Liquified Natural Gas (LNG) is the most mature, scalable, and commercially viable alternative fuel currently available for the maritime industry, according to a new report released by Sea\LNG.
A comparative study called ‘Comparison of Alternative Marine Fuels’, conducted by alternative fuel company DNV GL, analysed the commercial and operational viability of six alternative marine fuels namely hydrogen, ammonia, methanol, LPG, hydrotreated vegetable oil (HVO), biofuel and full battery-electric systems and evaluated how well they performed compared to LNG and heavy fuel oil against a set of 11 factors.
The parameters used to compare the alternative options included energy density in each tonne of fuel, technical maturity and proven operational performance in terms of safety and reliability, local emissions which impact human health, greenhouse gas (GHG) emissions with global warming impact, current and predicted cost of fuel, associated capital cost of engines and fuel storage onboard, availability in terms of geographic bunkering and global production capacity, flammability, toxicity and status of associated handling safety regulations.
The findings showed that while there are a variety of lower or zero carbon alternative fuels that could help to meet the goals of the International Maritime Organisation’s (IMO) 2030 and 2050 GHG reduction targets, many of these alternatives – such as hydrogen and ammonia – require significant development to meet the industry’s needs.
Apart from challenges such as lack of regulatory framework, production capability, and bunkering infrastructure for widespread adoption, other fuel options also demand massive investment in supply chains and bunkering infrastructure.
With, the industry under pressure to take steps to reduce sulphur emissions to comply with IMO’s 2020 sulphur regulations , LNG – which has been widely used for more than 50 years for power and heat generation – is according to the study authors the only alternative fuel that is compliant with the current and future emissions regulations and requires lower capex compared to others.
According to the report, the LNG engine technology is “commercially viable – as proven by a growing order book across most vessel types, readily available – with rapidly expanding supply of LNG globally, scalable [and] future-proof. LNG addresses the air quality issues that directly affect human health,” the report said.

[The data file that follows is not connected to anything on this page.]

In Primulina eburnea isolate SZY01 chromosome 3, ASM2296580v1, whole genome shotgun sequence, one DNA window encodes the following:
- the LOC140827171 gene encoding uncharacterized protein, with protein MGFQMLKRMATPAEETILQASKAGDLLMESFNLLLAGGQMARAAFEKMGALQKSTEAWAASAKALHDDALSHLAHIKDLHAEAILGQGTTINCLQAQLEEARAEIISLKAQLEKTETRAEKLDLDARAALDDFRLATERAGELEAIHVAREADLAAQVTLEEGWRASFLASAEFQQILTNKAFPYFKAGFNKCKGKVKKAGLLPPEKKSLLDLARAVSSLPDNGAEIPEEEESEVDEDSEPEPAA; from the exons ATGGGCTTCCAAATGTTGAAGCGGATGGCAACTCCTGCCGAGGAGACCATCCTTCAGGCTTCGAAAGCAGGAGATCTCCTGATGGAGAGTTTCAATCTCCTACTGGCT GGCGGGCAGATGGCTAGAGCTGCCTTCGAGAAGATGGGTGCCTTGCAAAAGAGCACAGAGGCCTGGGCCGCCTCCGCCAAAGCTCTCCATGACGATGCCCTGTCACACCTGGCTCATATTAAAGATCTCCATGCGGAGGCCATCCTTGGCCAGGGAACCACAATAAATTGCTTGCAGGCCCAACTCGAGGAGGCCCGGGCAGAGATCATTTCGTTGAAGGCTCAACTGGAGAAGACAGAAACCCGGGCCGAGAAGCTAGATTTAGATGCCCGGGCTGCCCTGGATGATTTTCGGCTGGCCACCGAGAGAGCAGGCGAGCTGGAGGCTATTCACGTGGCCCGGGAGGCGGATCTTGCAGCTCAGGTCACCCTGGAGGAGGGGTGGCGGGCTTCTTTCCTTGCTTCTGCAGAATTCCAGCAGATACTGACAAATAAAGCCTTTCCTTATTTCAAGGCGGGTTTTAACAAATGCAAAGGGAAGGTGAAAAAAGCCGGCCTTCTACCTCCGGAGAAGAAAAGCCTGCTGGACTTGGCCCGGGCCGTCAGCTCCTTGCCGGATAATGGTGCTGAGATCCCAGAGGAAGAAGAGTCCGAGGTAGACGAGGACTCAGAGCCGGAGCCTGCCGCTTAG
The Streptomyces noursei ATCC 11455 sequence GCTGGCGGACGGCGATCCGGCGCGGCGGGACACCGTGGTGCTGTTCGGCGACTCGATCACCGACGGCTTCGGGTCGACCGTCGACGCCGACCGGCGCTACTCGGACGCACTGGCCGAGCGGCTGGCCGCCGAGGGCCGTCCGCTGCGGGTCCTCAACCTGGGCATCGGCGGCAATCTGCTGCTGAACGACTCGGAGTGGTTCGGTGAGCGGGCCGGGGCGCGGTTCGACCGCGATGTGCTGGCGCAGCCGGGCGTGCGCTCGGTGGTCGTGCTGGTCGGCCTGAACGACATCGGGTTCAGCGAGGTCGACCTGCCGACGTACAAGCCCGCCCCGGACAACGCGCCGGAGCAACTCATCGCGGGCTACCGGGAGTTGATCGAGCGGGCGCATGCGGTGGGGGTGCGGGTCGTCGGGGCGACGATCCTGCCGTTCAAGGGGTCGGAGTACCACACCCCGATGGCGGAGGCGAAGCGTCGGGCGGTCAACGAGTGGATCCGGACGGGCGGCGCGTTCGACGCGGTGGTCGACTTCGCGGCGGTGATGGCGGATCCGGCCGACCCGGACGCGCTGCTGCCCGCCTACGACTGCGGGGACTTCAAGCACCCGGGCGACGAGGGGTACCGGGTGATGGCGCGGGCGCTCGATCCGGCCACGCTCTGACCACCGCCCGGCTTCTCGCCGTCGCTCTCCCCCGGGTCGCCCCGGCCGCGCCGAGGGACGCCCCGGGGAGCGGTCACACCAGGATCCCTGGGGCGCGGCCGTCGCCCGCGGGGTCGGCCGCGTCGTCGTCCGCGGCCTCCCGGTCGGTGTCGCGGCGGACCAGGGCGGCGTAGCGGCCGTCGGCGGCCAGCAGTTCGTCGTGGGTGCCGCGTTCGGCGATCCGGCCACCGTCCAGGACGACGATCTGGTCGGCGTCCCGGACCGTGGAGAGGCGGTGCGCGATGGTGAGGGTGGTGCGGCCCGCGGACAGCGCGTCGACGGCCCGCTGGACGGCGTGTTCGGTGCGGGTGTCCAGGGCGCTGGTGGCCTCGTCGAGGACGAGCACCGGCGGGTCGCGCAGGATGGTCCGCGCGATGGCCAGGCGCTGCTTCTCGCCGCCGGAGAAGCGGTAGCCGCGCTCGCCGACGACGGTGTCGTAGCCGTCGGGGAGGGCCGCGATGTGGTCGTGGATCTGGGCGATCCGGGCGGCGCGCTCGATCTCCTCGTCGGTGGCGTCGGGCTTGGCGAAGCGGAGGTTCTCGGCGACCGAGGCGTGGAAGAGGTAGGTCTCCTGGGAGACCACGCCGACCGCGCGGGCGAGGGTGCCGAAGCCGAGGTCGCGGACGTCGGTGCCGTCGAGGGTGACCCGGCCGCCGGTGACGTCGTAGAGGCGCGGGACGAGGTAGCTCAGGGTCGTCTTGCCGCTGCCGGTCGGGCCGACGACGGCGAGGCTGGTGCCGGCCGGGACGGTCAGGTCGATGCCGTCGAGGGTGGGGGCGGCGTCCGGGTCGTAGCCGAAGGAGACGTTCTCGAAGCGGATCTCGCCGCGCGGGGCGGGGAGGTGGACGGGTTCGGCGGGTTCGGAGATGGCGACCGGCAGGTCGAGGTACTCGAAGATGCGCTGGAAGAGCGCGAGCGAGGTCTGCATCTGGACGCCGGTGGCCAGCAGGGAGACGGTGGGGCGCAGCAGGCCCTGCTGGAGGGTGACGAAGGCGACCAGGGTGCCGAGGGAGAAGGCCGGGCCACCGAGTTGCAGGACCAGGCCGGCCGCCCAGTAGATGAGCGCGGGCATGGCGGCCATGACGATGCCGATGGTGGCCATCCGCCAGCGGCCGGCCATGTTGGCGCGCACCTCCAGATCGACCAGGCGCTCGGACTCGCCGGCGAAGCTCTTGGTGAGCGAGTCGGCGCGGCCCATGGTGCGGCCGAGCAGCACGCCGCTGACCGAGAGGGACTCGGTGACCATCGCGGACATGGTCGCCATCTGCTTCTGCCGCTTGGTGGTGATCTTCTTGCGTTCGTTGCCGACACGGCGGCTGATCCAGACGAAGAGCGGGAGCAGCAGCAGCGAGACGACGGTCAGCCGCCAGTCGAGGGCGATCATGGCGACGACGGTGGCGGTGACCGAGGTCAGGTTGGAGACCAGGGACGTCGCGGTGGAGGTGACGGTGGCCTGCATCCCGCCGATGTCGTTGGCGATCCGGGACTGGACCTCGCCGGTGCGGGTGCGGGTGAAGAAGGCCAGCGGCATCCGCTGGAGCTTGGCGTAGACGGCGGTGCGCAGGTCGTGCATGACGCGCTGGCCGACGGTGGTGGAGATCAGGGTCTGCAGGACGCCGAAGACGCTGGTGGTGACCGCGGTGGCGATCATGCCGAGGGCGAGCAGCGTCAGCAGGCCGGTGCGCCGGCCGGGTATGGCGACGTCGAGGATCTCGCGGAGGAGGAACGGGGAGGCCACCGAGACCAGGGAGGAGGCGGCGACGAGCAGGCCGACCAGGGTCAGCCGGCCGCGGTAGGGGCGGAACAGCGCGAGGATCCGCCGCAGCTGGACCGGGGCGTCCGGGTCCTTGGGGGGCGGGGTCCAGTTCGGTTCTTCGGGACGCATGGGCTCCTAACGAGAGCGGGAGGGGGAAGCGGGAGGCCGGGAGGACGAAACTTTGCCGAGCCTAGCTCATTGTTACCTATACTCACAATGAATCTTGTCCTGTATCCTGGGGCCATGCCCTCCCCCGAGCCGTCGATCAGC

Chairman of SEA\LNG, Peter Keller, said in a statement: “Modern ships have a life expectancy of around a quarter of a century. Investors need to know how the capital expenditures for installed engines and their operational costs, including choice of fuel, will be impacted by current and future environmental legislation.
“The study provides further backing for our belief that, in order to achieve GHG reductions and improve air quality now, ship owners and managers need to act decisively and invest in LNG capable vessels. Doing so will improve the long-term sustainability for the shipping industry, while safeguarding a competitive advantage for the ship owners and operators who facilitate global trade,” Keller said.
According to the president of DNV GL, Torsten Schramm, the growing pressure to adhere to IMO’s regulations will mean that “alternative fuels and propulsion technologies [will] be on the radar of every shipowner, especially those in the market for a newbuilding in the near future.”
Schramm added: “What is already clear, however, is that LNG can play a valuable and positive role in improving the maritime industry’s emissions to air as we head toward 2030 and on to 2050.”